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Showing posts from September 9, 2012

Prague with Fingers of Rain (Vitezslav Nezval)

When reading histories of Prague the modern poet named more consistently and enthusiastically than any other is Vitezslav Nezval (1900-1958). His 1936 collection ‘Prague with Fingers of Rain’ in particular seems to have a hold on the people of that city and its historians. Fingers are the subject, object and verb of the opening poem, ‘City of Spires’: Hundred-spired Prague With the fingers of all saints With the fingers of perjury With the fingers of fire and hail With the fingers of a musician With the intoxicating fingers of women lying on their backs With fingers touching the stars On the abacus of night Nezval is reminding us of all those, living and dead, who have lived in and built Prague, in keeping you might say with the ideological and literary expectations of his socialism. However, nature and its product the city also have fingers: With fingers deformed by rheumatism With fingers of strawberries With the fingers of windmills and blossoming l

The O-seal-that-so feature

The only thing better than reading a good poem is re-reading a good poem. Listening to the words of Gerard Manley Hopkins is to encounter in a small space a mind eager to make us aware of marvels. Aware, more aware, totally aware. It should be the hallmark of any writer of ecology that they reveal marvels. For although skyscrapers of scientific data should be enough to activate humans to protect the natural world, a more certain cause is to instil wonder. In his diary for April 8 th 1873, Hopkins wrote, “The ashtree growing in the corner of the garden was felled. It was lopped first: I heard the sound and looking out and seeing it maimed there came at that moment a great pang and I wished to die and not see the inscapes of the world destroyed anymore.” Inscape was one of his coinages, typical of a man who developed private theories to assist his thinking and writing. It means the thisness or whatness of anything, Duns Scotus called it quiddity, those characteristics of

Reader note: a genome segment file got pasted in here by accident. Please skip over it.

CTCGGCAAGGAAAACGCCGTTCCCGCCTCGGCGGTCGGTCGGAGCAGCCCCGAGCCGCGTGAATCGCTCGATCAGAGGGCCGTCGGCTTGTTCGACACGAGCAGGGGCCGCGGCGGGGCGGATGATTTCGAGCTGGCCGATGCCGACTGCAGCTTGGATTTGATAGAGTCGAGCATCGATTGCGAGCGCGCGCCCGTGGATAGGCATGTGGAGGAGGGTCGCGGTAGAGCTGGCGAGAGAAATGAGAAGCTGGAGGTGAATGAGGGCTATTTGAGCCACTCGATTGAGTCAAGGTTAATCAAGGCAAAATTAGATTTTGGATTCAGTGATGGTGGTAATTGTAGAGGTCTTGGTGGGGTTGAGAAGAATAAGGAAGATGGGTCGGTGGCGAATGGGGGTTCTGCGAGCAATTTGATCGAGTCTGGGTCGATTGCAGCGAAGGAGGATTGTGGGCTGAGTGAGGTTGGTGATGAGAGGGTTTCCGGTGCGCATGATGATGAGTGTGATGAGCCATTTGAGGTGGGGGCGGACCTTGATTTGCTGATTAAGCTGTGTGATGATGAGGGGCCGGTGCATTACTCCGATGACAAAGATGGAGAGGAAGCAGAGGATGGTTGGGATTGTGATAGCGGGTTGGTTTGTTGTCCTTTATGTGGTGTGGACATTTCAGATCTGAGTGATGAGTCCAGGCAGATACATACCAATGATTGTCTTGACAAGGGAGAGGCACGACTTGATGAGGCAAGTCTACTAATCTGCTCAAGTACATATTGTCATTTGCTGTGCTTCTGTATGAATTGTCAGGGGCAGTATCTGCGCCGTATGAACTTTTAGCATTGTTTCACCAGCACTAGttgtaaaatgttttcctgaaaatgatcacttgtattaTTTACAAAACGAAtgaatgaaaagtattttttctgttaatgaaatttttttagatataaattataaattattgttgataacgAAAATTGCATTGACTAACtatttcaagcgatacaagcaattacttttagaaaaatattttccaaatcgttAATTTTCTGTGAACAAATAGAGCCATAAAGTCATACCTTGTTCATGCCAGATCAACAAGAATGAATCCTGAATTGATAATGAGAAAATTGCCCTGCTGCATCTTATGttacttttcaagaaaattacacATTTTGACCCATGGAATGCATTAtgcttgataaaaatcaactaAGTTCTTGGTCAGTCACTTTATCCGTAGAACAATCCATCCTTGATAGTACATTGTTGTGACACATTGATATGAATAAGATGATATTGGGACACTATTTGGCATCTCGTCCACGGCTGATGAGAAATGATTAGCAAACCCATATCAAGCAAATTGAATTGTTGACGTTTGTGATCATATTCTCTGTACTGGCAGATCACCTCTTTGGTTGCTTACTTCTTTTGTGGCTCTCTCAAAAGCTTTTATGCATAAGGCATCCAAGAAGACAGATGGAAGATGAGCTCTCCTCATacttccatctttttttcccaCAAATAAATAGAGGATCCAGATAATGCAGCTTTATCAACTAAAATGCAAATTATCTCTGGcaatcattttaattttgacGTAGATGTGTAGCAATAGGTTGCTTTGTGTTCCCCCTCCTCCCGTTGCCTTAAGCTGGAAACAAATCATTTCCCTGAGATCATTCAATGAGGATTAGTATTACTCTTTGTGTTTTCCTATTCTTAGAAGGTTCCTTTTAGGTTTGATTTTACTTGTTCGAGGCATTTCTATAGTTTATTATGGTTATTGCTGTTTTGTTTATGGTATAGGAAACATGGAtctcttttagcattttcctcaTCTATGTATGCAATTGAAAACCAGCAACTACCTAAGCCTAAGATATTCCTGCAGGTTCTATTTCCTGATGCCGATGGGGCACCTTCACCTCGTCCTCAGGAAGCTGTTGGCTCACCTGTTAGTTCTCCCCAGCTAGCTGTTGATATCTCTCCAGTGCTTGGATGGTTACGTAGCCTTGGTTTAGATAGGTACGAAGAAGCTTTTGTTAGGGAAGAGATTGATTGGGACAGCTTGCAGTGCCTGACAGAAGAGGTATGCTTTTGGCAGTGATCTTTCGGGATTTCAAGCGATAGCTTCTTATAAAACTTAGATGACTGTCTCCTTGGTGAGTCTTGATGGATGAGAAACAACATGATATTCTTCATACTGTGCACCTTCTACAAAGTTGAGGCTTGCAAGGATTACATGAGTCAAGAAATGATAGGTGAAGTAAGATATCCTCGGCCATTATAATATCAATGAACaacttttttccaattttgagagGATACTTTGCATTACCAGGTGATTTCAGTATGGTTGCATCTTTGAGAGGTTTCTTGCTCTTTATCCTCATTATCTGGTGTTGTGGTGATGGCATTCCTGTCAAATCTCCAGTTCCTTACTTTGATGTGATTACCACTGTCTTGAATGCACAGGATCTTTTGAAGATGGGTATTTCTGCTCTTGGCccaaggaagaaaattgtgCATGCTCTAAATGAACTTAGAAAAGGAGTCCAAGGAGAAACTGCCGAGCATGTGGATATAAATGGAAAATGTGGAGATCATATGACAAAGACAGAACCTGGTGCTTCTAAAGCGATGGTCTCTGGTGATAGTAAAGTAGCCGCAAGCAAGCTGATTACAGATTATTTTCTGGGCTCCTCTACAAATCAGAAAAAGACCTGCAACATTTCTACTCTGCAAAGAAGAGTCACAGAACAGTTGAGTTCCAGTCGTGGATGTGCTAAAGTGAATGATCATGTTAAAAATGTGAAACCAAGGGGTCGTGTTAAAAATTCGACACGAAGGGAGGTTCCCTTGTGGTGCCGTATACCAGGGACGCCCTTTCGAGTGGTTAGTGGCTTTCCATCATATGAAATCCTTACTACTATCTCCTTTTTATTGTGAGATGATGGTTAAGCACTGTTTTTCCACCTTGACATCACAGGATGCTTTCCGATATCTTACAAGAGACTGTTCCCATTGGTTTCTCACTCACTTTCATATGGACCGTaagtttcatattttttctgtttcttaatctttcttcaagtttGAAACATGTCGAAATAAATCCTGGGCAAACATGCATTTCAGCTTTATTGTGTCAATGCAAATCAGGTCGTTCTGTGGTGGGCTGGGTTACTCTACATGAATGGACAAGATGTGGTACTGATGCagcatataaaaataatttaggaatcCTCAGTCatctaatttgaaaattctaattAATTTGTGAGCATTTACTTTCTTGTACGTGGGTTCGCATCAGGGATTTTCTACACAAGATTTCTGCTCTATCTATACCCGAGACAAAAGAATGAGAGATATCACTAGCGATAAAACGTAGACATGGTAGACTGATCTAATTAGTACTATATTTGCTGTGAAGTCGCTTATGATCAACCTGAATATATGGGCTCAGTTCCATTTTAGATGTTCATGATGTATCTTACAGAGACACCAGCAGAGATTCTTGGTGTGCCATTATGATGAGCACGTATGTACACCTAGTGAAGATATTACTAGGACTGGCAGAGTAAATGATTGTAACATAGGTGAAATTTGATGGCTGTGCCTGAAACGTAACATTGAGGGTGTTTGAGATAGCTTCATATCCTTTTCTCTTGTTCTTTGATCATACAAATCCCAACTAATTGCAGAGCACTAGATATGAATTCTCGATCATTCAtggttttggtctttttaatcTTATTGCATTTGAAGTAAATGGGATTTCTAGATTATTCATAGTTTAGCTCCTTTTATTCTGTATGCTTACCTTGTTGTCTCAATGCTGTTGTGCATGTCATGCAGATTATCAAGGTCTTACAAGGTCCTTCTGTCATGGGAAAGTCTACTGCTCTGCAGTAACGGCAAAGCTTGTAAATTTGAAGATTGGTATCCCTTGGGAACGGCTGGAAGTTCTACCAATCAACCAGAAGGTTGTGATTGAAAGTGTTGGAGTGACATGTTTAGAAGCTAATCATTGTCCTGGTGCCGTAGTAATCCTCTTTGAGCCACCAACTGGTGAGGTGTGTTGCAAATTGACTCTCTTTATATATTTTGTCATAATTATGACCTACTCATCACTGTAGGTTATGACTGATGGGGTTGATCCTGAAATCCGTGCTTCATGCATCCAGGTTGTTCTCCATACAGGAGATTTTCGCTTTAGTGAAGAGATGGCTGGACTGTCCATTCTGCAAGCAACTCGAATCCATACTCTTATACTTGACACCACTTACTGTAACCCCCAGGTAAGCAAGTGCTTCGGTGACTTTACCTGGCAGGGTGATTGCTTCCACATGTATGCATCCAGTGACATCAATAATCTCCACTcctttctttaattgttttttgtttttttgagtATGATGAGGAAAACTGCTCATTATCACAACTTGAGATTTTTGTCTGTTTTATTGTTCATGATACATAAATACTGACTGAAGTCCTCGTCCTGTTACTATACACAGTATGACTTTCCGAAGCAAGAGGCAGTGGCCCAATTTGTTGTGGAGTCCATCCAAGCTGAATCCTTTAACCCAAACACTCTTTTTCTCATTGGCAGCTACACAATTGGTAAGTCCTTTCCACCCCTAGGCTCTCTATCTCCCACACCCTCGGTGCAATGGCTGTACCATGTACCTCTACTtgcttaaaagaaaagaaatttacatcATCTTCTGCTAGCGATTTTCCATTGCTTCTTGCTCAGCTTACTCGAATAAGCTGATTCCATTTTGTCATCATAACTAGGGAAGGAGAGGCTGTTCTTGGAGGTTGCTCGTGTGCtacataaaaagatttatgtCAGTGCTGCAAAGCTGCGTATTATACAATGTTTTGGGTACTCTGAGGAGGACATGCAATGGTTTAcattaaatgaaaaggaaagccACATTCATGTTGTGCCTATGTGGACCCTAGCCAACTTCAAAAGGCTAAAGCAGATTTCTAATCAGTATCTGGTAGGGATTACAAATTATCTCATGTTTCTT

The Walk (Seamus Heaney)

This poem was read aloud at Janet Campbell’s funeral in Hamilton in Victoria in December 2006. Janet was a great lover of poetry all her life, a great reader of poetry, and she read everything of Seamus Heaney. Indeed, when she worked in Melbourne or London bookshops Janet would grab hold of Faber pre-publication copies of Heaney if they came into the backroom, and disappear for days, copying lines onto postcards for her friends, transferring lines into her lifetime of diaries. Diaries that were also a lifeline. Janet read everything, but Heaney was one of the regulars. Seamus Heaney keeps a tight line. He is rarely though completely opaque and the way into this poem is the word ‘longshot’. We only find in the second of the two poems that we are being asked to look at two photographs. Or, at least, poems that are like photographs. Or, better still, strong memories that have taken on in the mind the nature of longshots. The two poems in one are reminders of close relationships.